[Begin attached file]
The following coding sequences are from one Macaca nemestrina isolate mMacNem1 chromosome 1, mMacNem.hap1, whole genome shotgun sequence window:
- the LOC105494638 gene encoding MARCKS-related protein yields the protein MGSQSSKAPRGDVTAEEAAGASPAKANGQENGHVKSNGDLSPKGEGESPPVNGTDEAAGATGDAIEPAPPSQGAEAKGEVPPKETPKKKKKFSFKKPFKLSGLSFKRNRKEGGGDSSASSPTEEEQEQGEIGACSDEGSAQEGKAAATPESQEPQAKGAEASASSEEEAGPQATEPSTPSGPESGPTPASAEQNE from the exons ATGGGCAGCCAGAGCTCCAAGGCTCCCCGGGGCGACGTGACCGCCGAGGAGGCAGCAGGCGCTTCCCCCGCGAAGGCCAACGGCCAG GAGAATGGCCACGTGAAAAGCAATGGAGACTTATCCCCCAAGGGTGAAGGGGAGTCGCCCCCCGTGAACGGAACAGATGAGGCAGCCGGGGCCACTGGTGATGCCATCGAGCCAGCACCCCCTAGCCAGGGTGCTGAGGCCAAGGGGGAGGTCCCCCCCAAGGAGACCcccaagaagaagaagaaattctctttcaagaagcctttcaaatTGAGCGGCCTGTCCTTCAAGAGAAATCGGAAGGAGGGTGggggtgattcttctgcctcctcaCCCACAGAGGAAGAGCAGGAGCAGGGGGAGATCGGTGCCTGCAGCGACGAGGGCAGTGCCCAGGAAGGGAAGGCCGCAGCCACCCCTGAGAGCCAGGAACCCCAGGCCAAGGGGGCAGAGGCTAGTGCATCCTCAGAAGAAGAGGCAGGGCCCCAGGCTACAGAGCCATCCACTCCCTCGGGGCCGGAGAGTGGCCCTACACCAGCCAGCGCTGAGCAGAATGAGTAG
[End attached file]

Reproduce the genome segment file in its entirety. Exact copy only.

The following coding sequences are from one Macaca nemestrina isolate mMacNem1 chromosome 1, mMacNem.hap1, whole genome shotgun sequence window:
- the LOC105494638 gene encoding MARCKS-related protein yields the protein MGSQSSKAPRGDVTAEEAAGASPAKANGQENGHVKSNGDLSPKGEGESPPVNGTDEAAGATGDAIEPAPPSQGAEAKGEVPPKETPKKKKKFSFKKPFKLSGLSFKRNRKEGGGDSSASSPTEEEQEQGEIGACSDEGSAQEGKAAATPESQEPQAKGAEASASSEEEAGPQATEPSTPSGPESGPTPASAEQNE from the exons ATGGGCAGCCAGAGCTCCAAGGCTCCCCGGGGCGACGTGACCGCCGAGGAGGCAGCAGGCGCTTCCCCCGCGAAGGCCAACGGCCAG GAGAATGGCCACGTGAAAAGCAATGGAGACTTATCCCCCAAGGGTGAAGGGGAGTCGCCCCCCGTGAACGGAACAGATGAGGCAGCCGGGGCCACTGGTGATGCCATCGAGCCAGCACCCCCTAGCCAGGGTGCTGAGGCCAAGGGGGAGGTCCCCCCCAAGGAGACCcccaagaagaagaagaaattctctttcaagaagcctttcaaatTGAGCGGCCTGTCCTTCAAGAGAAATCGGAAGGAGGGTGggggtgattcttctgcctcctcaCCCACAGAGGAAGAGCAGGAGCAGGGGGAGATCGGTGCCTGCAGCGACGAGGGCAGTGCCCAGGAAGGGAAGGCCGCAGCCACCCCTGAGAGCCAGGAACCCCAGGCCAAGGGGGCAGAGGCTAGTGCATCCTCAGAAGAAGAGGCAGGGCCCCAGGCTACAGAGCCATCCACTCCCTCGGGGCCGGAGAGTGGCCCTACACCAGCCAGCGCTGAGCAGAATGAGTAG